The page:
{"title":"Depth-Averaged Modelling of Erosion and Sediment Transport in Free-Surface Flows","authors":"Thomas Rowan, Mohammed Seaid","country":null,"institution":"","volume":130,"journal":"International Journal of Mechanical and Mechatronics Engineering","pagesStart":1704,"pagesEnd":1712,"ISSN":"1307-6892","URL":"https:\/\/publications.waset.org\/pdf\/10008122","abstract":"A fast finite volume solver for multi-layered shallow
\r\nwater flows with mass exchange and an erodible bed is developed.
\r\nThis enables the user to solve a number of complex sediment-based
\r\nproblems including (but not limited to), dam-break over an erodible
\r\nbed, recirculation currents and bed evolution as well as levy and
\r\ndyke failure. This research develops methodologies crucial to the
\r\nunder-standing of multi-sediment fluvial mechanics and waterway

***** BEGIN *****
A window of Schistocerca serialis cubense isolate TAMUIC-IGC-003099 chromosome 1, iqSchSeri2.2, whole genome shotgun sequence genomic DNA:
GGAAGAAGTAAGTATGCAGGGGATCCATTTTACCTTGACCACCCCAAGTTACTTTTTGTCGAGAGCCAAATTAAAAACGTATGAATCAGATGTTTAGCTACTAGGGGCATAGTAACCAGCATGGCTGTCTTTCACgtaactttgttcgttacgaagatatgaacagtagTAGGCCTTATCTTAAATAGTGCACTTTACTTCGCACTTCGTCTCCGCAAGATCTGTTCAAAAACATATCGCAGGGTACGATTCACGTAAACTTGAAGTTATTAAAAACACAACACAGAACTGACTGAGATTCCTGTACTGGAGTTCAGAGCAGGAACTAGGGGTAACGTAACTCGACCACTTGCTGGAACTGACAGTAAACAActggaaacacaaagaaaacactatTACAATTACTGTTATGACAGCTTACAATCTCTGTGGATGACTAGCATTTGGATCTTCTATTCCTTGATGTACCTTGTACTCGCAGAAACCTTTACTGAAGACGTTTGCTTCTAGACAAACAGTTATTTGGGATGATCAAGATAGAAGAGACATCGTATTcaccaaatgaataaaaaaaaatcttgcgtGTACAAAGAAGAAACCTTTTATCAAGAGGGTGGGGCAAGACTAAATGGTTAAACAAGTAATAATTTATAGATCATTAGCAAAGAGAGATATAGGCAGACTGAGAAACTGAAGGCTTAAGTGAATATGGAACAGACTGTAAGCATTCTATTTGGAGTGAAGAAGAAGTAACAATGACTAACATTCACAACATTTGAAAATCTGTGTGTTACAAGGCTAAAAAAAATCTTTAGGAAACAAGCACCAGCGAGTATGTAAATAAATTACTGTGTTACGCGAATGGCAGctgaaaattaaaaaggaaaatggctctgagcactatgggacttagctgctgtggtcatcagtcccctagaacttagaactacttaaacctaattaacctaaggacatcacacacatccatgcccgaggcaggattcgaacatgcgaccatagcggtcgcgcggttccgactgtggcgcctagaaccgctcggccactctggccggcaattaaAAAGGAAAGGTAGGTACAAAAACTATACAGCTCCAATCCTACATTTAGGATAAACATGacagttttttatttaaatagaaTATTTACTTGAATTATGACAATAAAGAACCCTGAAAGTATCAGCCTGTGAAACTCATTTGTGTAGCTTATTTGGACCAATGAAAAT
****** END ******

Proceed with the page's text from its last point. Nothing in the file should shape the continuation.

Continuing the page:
\r\ndesign. In this model mass exchange between the layers is allowed
\r\nand, in contrast to previous models, sediment and fluid are able
\r\nto transfer between layers. In the current study we use a two-step
\r\nfinite volume method to avoid the solution of the Riemann problem.
\r\nEntrainment and deposition rates are calculated for the first time in
\r\na model of this nature. In the first step the governing equations are
\r\nrewritten in a non-conservative form and the intermediate solutions
\r\nare calculated using the method of characteristics. In the second stage,
\r\nthe numerical fluxes are reconstructed in conservative form and are
\r\nused to calculate a solution that satisfies the conservation property.
\r\nThis method is found to be considerably faster than other comparative
\r\nfinite volume methods, it also exhibits good shock capturing. For most
\r\nentrainment and deposition equations a bed level concentration factor
\r\nis used. This leads to inaccuracies in both near bed level concentration
\r\nand total scour. To account for diffusion, as no vertical velocities
\r\nare calculated, a capacity limited diffusion coefficient is used. The